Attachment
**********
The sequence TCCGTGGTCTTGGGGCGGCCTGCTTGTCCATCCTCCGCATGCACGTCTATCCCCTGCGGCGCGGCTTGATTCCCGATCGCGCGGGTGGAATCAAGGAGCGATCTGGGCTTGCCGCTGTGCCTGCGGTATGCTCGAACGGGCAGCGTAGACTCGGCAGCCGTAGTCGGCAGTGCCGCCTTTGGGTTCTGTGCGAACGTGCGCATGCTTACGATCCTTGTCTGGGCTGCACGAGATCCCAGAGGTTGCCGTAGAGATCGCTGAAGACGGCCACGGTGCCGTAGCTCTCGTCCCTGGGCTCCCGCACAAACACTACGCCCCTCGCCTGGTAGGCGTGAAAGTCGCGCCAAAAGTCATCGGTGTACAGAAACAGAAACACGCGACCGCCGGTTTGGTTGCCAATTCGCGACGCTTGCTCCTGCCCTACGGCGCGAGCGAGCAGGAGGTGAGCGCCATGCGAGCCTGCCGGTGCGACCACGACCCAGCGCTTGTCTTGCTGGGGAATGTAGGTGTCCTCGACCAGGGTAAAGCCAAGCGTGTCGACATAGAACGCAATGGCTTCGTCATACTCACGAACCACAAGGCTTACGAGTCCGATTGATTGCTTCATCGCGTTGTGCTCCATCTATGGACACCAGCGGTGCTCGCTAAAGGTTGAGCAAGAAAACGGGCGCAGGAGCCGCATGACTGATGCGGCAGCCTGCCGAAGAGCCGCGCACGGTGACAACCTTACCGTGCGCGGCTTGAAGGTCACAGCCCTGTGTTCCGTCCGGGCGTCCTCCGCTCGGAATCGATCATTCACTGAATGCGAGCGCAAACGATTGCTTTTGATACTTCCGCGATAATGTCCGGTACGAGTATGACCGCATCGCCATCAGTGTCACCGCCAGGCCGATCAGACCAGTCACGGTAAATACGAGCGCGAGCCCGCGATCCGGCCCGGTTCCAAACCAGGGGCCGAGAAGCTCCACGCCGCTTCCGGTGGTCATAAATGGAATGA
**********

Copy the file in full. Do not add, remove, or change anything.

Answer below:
The sequence TCCGTGGTCTTGGGGCGGCCTGCTTGTCCATCCTCCGCATGCACGTCTATCCCCTGCGGCGCGGCTTGATTCCCGATCGCGCGGGTGGAATCAAGGAGCGATCTGGGCTTGCCGCTGTGCCTGCGGTATGCTCGAACGGGCAGCGTAGACTCGGCAGCCGTAGTCGGCAGTGCCGCCTTTGGGTTCTGTGCGAACGTGCGCATGCTTACGATCCTTGTCTGGGCTGCACGAGATCCCAGAGGTTGCCGTAGAGATCGCTGAAGACGGCCACGGTGCCGTAGCTCTCGTCCCTGGGCTCCCGCACAAACACTACGCCCCTCGCCTGGTAGGCGTGAAAGTCGCGCCAAAAGTCATCGGTGTACAGAAACAGAAACACGCGACCGCCGGTTTGGTTGCCAATTCGCGACGCTTGCTCCTGCCCTACGGCGCGAGCGAGCAGGAGGTGAGCGCCATGCGAGCCTGCCGGTGCGACCACGACCCAGCGCTTGTCTTGCTGGGGAATGTAGGTGTCCTCGACCAGGGTAAAGCCAAGCGTGTCGACATAGAACGCAATGGCTTCGTCATACTCACGAACCACAAGGCTTACGAGTCCGATTGATTGCTTCATCGCGTTGTGCTCCATCTATGGACACCAGCGGTGCTCGCTAAAGGTTGAGCAAGAAAACGGGCGCAGGAGCCGCATGACTGATGCGGCAGCCTGCCGAAGAGCCGCGCACGGTGACAACCTTACCGTGCGCGGCTTGAAGGTCACAGCCCTGTGTTCCGTCCGGGCGTCCTCCGCTCGGAATCGATCATTCACTGAATGCGAGCGCAAACGATTGCTTTTGATACTTCCGCGATAATGTCCGGTACGAGTATGACCGCATCGCCATCAGTGTCACCGCCAGGCCGATCAGACCAGTCACGGTAAATACGAGCGCGAGCCCGCGATCCGGCCCGGTTCCAAACCAGGGGCCGAGAAGCTCCACGCCGCTTCCGGTGGTCATAAATGGAATGA